If you’ve forgotten the hidden-variable problem from physics class, here’s a quick refresher. In the quantum world, there are inherent indeterminisms, mostly stemming from Heisenberg’s uncertainty principle; you could say the state of a physical system does not give a complete description of the system. If that makes your head hurt, you’re not alone! The key is that we have an incomplete model of the ultra small and seemingly a barrier in understanding it.

Another limitation is directly related to the previous one. The way to increase computing power is to increase the number of transistors, and the top chips today have an almost incomprehensible number of transistors on a single chip. So, can we continue cramming more and more transistors on a chip? No. The smallest transistors today are just a dozen atoms and that’s pushing the limit on how small you can go before quantum effects and, therefore, unpredictability take effect. So far, we’ve been clever engineers in finding new ways to avoid this problem. But the day will come when transistors can’t get any smaller.

Exploring quantum computing

Now that we’ve seen where we’ve been, let’s see where (we think) we’re going. If the transistor (or bit) is the basic unit of classical computing, then the qubit is the basic unit of quantum computing. I won’t get into the math behind what a qubit is, but the key difference is that unlike a two state system in the transistor, a qubit is a three state system.

If a transistor is like a light switch (either on or off), a qubit is like a dimmer light switch in that it can be on, off or both. Let’s look at another example.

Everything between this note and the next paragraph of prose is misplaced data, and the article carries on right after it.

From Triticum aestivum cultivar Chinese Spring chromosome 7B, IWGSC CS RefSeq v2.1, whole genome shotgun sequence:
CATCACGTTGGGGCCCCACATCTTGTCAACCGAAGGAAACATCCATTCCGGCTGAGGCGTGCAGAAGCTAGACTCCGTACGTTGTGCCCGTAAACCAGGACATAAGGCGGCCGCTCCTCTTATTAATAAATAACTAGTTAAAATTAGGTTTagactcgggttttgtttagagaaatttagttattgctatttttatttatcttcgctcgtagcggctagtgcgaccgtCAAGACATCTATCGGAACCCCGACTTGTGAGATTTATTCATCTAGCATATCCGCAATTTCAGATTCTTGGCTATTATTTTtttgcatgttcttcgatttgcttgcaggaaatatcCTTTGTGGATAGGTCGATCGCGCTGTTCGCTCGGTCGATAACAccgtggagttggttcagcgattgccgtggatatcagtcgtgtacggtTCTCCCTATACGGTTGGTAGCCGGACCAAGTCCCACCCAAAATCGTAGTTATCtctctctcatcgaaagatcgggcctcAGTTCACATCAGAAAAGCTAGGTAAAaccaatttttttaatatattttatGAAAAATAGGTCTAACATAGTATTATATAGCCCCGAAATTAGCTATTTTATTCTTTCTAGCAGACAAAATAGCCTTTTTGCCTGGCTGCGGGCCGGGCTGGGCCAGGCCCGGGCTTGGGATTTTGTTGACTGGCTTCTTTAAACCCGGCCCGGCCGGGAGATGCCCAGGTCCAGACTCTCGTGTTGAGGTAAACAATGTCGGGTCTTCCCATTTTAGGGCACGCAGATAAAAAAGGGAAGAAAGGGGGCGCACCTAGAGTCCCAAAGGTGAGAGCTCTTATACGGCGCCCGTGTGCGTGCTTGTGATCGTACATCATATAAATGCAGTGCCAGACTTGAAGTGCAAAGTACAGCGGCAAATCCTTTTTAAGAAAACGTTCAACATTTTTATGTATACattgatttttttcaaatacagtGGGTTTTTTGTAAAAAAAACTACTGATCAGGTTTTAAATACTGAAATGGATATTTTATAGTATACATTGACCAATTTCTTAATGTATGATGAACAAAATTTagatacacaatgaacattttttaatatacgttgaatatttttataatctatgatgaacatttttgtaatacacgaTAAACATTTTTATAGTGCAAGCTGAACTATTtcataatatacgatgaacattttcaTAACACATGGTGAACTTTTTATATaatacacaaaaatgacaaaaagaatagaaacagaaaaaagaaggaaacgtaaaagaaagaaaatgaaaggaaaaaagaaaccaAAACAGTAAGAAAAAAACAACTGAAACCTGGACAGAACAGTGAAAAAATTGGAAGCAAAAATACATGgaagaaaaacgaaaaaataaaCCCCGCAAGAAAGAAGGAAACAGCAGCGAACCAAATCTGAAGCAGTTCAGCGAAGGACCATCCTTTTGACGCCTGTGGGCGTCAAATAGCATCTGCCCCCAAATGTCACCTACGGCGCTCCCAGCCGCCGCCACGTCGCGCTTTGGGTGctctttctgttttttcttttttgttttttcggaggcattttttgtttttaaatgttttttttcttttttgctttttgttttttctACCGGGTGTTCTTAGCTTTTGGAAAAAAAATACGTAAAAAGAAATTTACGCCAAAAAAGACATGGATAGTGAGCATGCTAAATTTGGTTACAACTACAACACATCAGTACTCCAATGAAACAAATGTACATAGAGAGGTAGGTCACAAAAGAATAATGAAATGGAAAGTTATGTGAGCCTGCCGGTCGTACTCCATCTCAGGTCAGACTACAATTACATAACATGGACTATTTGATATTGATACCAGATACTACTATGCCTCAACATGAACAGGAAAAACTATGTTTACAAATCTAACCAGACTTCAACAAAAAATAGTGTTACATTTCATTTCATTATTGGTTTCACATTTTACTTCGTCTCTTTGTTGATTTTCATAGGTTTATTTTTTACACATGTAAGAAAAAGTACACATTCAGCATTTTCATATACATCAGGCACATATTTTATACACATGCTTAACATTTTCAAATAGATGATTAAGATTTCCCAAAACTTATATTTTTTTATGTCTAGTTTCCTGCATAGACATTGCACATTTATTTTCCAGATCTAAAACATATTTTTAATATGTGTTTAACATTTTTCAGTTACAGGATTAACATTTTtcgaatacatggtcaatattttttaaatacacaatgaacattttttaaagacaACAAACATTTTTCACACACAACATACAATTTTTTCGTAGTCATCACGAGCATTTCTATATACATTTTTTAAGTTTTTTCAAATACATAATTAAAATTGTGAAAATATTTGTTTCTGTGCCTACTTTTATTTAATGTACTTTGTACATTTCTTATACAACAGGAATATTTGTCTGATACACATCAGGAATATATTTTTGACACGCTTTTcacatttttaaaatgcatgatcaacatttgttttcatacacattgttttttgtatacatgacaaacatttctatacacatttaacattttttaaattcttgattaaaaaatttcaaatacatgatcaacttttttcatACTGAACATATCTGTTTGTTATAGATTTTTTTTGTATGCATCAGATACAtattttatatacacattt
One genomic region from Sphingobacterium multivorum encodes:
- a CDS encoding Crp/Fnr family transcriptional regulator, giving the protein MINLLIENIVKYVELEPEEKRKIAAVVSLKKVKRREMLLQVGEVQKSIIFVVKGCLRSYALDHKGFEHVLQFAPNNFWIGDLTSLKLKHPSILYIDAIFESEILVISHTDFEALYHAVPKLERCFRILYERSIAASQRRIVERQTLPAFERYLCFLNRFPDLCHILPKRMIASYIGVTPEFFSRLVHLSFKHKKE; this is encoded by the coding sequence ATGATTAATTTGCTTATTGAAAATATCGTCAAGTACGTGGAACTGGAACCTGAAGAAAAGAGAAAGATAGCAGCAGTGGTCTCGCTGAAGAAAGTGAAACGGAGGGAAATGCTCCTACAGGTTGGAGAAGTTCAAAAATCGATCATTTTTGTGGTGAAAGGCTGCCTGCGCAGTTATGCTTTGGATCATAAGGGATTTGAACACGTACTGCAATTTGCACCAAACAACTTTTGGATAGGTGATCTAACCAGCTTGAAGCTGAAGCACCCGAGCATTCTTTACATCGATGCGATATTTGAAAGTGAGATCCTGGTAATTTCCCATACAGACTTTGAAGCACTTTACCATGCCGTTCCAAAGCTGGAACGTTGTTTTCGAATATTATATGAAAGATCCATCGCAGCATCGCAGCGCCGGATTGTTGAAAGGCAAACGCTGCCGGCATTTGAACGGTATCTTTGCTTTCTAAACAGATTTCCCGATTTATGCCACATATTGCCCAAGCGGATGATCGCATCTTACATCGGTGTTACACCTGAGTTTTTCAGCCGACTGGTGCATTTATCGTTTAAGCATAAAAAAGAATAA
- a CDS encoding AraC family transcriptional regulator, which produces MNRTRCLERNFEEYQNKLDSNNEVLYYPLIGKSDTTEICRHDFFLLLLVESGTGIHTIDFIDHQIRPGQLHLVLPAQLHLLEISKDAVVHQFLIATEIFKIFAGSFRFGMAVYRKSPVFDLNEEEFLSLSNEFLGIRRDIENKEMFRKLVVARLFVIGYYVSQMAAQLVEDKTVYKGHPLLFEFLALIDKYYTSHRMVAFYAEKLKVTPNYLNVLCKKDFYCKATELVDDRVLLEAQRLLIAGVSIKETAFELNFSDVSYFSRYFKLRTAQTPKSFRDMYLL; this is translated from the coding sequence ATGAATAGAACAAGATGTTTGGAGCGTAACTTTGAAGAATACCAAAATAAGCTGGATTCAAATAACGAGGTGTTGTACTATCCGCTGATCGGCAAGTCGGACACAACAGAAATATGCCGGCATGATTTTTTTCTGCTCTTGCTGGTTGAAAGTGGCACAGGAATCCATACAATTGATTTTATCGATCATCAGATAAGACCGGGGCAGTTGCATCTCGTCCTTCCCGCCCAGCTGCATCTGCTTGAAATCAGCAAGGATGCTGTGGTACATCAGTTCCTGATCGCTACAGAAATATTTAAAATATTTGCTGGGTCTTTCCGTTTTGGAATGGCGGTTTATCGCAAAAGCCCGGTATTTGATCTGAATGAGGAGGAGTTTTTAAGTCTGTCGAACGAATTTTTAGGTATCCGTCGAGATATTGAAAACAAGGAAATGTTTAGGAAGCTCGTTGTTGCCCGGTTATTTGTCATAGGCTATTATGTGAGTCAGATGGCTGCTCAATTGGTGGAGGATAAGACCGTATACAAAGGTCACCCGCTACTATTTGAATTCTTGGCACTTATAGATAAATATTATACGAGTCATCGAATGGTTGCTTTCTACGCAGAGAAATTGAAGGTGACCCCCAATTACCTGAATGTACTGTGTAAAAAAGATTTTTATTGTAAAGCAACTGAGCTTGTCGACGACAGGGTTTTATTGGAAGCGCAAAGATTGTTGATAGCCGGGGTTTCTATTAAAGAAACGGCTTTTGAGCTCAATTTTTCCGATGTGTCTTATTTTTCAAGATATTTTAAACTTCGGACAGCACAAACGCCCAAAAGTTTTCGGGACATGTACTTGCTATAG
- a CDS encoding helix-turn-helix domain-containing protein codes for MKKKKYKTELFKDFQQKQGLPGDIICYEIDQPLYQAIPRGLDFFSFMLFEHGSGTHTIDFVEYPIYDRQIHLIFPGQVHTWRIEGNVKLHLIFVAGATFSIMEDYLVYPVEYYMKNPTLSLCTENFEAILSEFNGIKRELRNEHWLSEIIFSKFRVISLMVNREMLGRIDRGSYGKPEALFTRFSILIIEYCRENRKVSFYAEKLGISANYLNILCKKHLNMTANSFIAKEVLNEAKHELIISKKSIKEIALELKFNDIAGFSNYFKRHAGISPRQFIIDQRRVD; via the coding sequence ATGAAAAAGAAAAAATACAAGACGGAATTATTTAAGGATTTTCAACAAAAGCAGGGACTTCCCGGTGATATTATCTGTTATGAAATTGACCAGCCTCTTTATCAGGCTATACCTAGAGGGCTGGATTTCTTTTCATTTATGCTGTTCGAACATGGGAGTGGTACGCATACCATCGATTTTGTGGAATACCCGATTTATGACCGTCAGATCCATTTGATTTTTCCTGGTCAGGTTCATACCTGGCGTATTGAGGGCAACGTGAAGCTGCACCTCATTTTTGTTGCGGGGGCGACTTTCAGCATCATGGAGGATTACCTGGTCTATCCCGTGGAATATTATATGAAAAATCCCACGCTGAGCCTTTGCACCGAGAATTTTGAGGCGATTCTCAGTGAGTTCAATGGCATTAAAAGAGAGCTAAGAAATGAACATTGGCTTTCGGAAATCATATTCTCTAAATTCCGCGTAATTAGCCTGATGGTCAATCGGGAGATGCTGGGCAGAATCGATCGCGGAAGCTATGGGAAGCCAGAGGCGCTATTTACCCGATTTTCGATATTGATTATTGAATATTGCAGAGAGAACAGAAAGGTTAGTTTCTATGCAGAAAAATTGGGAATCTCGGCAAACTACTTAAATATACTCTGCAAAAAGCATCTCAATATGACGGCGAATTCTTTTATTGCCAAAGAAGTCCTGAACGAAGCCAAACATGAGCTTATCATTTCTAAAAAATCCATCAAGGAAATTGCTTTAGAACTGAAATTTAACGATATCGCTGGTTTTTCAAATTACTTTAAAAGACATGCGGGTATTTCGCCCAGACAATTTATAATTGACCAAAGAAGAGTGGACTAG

Like before, we have 2 qubits, but unlike transistors, these 2 qubits can simultaneously represent and simulate all 4 possible states.

And this continues to scale. If you wanted to classically represent all 16 possible states of 4 transistors or bits, you would need 64 transistors, but to represent those same states you would only need 4 qubits. 

What about an amount more comparable to today’s computers? If you had a quantum computer comprised of just 300 qubits, how many transistors would that translate to? That quantum computer would be able to simultaneously represent about 2 x 10^90 bits. That’s a 2 with 90 zeros behind it and is more than the number of known atoms in the universe.

In contrast, one of the best classical computer chips we have today, the Everest FPGA by Xilinx, has 50 billion transistors. That would mean that our theoretical 300 qubit quantum computer would be able to out simulate one of our best classical computers today by about 10^81. This would be like trying to compare the performance speed of a tricycle and a Bugatti Veyron.